|Booking From:||Saturday, 29th March 2014|
|Booking Until:||Saturday, 29th March 2014|
|Running Time:||2 hours 20 minutes|
We went to see the first preview performance on the 3rd December and paid for the best seats. I am writing this review now because I was just thinking that I would like to go again
We just like nice songs and good singing so we are not at all demanding in an "arty" sense.
We thought all the lead performers were great and it would be hard to fault any of the cast to be honest.
This is a high profile story (for people of my age) but a major challenge is how to get anyone to care about the characters - they are either seedy, political or posh - all deserving of a kick in most people's view I suspect. This is important because it seems to me that in my favourite musicals I have to care about the characters to appreciate the songs
His Lordship has tried hard to portray Stephen Ward as a victim but if you read about him that just can't be true. Similarly the girls are hard to really care about.
That all said, we enjoyed the show and would encourage others to go see it.
Good things -
All the cast (Alex H was brilliant as was Anthony Calf - a great actor who can sing really well too)
Some lovely songs
An OK plot - making the best of reality
Areas for improvement (like I know !!) -
Please Your Lordship - write one or two more show stoppers. This is what separates a great show from a good one.
Reduce the time spent on the court case in act 2 - we got the message
Give that time to SW's final scene - Too Close To The Flame could be a brilliant song but needed more time - ( I could write another verse for no £)
So I think we will go again because I always enjoy shows more the 2nd (3rd......) time.
Anyone wondering should go see it as you might not get another chance and it is not one you should have on your "I wish I had" list
I was so excited to get tickets for Stephen Ward but what a disappointment. So dated in execution and the orgy scene was embarrassing. In fact I missed the court scene as I fell to sleep, says it all really.
What a funny and interesting show. Very gripping to see the other side of this political story. I love that as an audience member you are left to make your own view on 'Stephen Ward' and if he is guilty. The musical is a varied selection of catchy fun ensemble and melodic, meaningful ballads. Very funny and enjoyable.
One could analyse and discuss the flaws in this show at some length: the combination of sung-throughand spoken material is not altogether well-judged; there are a number of assumptions made that audiences will know exactly who is who and what is going on/went on - and this is not so for the many who are too young to have been there.
Then again, if it's the kind of sublime joyous pleasure of a "Top Hat" you want, you won't like it, as is clear from a number of the comments now in.
All that said, I found it an interesting backward look, capturing the flavour of the time, and largely enjoyable. Alexander Hanson is splendid, Christine and Mandy very good. There is some genuine wit, some poignancy, some food for thought and some enjyable music. No, it's not Phantom or Sunset Boulevard. So what? The usual ALW detractors might like this one a lot for that very reason!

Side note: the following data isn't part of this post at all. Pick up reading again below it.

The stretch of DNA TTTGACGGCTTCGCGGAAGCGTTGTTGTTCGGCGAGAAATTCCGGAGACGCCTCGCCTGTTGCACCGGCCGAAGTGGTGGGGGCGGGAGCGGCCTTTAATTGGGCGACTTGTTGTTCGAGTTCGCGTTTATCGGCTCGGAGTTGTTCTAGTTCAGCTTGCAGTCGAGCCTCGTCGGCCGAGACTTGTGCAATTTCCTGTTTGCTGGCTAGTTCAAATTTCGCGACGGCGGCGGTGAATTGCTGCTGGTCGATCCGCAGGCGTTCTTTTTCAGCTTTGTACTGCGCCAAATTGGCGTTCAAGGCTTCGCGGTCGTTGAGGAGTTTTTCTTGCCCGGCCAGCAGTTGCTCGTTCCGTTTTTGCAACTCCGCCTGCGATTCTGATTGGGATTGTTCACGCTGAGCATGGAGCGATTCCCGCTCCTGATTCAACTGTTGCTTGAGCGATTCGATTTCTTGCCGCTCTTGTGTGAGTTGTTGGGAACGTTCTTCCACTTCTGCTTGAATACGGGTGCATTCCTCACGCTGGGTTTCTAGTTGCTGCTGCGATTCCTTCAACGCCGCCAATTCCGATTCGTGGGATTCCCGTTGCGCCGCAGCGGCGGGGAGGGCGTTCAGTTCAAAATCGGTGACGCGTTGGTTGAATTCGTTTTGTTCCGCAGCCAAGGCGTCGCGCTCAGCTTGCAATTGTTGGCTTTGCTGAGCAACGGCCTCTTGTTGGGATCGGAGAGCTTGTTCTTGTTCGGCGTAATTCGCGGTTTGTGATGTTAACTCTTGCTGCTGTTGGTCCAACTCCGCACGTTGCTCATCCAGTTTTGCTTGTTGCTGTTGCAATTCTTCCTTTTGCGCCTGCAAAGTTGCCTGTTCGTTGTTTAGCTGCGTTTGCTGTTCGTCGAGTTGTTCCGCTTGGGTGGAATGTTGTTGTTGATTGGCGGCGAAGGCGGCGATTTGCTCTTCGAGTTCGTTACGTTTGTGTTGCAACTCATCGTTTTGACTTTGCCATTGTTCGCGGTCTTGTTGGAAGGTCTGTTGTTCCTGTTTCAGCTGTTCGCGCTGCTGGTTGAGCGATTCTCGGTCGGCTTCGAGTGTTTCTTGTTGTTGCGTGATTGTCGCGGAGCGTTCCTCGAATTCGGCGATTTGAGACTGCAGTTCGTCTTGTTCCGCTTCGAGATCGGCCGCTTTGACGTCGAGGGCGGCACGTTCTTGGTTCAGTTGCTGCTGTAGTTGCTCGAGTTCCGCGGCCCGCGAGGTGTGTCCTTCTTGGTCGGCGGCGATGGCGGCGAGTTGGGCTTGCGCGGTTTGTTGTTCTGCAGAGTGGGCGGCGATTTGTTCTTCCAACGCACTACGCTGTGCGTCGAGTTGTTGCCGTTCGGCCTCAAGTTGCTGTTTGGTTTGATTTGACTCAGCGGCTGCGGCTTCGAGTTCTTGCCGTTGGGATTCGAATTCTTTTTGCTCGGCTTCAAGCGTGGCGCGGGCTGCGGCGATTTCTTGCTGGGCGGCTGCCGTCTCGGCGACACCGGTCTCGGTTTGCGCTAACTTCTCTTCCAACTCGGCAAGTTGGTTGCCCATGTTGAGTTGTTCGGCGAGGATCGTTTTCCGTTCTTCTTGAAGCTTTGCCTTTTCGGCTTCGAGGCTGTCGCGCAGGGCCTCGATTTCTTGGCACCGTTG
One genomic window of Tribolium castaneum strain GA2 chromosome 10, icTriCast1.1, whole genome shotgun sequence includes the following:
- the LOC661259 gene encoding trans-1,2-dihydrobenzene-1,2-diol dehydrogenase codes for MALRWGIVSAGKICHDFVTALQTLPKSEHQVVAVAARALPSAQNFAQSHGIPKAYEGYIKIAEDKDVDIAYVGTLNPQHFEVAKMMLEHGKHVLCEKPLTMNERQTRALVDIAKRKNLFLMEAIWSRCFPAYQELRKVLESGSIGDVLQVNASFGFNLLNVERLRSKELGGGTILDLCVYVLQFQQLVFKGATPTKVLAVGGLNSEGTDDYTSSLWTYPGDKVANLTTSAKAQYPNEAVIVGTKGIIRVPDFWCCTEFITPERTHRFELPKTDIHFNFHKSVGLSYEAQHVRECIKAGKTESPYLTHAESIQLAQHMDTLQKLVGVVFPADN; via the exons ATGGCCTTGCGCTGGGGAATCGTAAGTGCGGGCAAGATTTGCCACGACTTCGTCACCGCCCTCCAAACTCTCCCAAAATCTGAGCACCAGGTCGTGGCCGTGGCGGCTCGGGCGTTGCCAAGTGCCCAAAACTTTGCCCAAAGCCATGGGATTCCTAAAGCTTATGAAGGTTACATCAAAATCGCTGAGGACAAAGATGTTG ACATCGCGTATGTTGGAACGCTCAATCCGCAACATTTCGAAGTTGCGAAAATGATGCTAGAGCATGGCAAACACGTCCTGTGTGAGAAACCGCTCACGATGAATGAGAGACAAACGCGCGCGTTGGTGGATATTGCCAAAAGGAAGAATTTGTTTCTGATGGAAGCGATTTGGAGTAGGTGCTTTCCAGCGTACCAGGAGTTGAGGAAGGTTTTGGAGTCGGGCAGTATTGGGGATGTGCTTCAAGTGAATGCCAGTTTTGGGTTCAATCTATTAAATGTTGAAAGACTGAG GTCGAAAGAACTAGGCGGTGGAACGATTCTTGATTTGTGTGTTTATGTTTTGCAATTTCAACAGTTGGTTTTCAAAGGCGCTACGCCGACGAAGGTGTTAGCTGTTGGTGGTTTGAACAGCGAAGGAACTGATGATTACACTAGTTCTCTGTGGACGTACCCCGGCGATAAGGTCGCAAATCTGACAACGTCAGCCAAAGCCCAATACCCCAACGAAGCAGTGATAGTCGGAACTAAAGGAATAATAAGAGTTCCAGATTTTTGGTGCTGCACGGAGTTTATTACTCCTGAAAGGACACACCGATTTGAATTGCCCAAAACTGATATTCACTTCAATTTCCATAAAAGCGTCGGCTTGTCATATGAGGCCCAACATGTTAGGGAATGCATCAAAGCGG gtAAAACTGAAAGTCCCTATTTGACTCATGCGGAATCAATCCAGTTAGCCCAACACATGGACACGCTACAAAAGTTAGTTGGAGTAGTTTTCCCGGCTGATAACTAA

I was lucky to get a complementary ticket for Stephen Ward and am immensely glad for not having to pay! The cast did a sterling job in the face of a poor script and lacklustre songs. Act two was slightly more engaging with a redeeming song by Profumos wife but overall I think this show proves a name and a spot in a west end theatre does not guarantee a good show. Put your money elsewhere!
Saw the show last Saturday and must admit to not being overly enthusiastic. Had high expectations (having already heard some of the music and knowing a little about the story), however, the overall presentation and pace left me feeling a little bit bored. I thought the set was awful - got really fed up of seeing those bloody awful black/silver/shiny curtains - which became the point of projection for all the various locations we were supposed to be transported to. Thought the cast were great though, particularly Alexander Hanson and the two girls. I bought the cd at the theatre (is this the same one as the forthcoming cast album?) and have listened to it several times since Saturday - the music certainly sticks in your mind. I hope the cast get a decent run (they deserve it for their hard work) but sadly fear it won't make it to the end of the current proposed run!
Saw last night before press night. Worst show I've ever seen. Horrible music, clichéd script, no character depth, we kept on laughing as each song started. Imagine 'aches and pains' as a song title, but so heavy handed, no subtlety or grace. Horrible sexist view of women with gratuitous nudity, esp when she gets out of bed and puts her nickers on, bare arse pointing into the audience.
Why could no one tell him if wasn't good enough to go to stage?